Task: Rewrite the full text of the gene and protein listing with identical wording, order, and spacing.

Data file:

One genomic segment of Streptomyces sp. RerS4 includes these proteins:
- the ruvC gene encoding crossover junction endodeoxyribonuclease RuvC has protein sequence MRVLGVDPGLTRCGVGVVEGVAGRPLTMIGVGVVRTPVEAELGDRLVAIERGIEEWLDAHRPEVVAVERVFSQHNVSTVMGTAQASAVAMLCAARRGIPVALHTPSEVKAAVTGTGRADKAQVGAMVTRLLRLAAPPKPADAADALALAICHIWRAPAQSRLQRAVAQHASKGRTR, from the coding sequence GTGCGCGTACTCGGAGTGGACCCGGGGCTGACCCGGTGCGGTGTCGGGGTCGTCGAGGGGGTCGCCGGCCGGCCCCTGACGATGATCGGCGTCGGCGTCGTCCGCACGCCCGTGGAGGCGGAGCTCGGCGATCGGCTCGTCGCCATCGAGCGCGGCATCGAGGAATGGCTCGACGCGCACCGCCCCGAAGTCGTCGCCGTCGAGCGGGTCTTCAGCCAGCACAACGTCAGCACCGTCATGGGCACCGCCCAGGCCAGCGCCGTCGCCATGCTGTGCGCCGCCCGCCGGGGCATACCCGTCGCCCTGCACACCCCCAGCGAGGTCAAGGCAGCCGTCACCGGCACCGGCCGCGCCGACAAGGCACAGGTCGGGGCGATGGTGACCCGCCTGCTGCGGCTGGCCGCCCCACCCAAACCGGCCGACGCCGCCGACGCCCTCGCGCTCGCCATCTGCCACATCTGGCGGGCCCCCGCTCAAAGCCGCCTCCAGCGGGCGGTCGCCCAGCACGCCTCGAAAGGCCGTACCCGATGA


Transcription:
One genomic segment of Streptomyces sp. RerS4 includes these proteins:
- the ruvC gene encoding crossover junction endodeoxyribonuclease RuvC has protein sequence MRVLGVDPGLTRCGVGVVEGVAGRPLTMIGVGVVRTPVEAELGDRLVAIERGIEEWLDAHRPEVVAVERVFSQHNVSTVMGTAQASAVAMLCAARRGIPVALHTPSEVKAAVTGTGRADKAQVGAMVTRLLRLAAPPKPADAADALALAICHIWRAPAQSRLQRAVAQHASKGRTR, from the coding sequence GTGCGCGTACTCGGAGTGGACCCGGGGCTGACCCGGTGCGGTGTCGGGGTCGTCGAGGGGGTCGCCGGCCGGCCCCTGACGATGATCGGCGTCGGCGTCGTCCGCACGCCCGTGGAGGCGGAGCTCGGCGATCGGCTCGTCGCCATCGAGCGCGGCATCGAGGAATGGCTCGACGCGCACCGCCCCGAAGTCGTCGCCGTCGAGCGGGTCTTCAGCCAGCACAACGTCAGCACCGTCATGGGCACCGCCCAGGCCAGCGCCGTCGCCATGCTGTGCGCCGCCCGCCGGGGCATACCCGTCGCCCTGCACACCCCCAGCGAGGTCAAGGCAGCCGTCACCGGCACCGGCCGCGCCGACAAGGCACAGGTCGGGGCGATGGTGACCCGCCTGCTGCGGCTGGCCGCCCCACCCAAACCGGCCGACGCCGCCGACGCCCTCGCGCTCGCCATCTGCCACATCTGGCGGGCCCCCGCTCAAAGCCGCCTCCAGCGGGCGGTCGCCCAGCACGCCTCGAAAGGCCGTACCCGATGA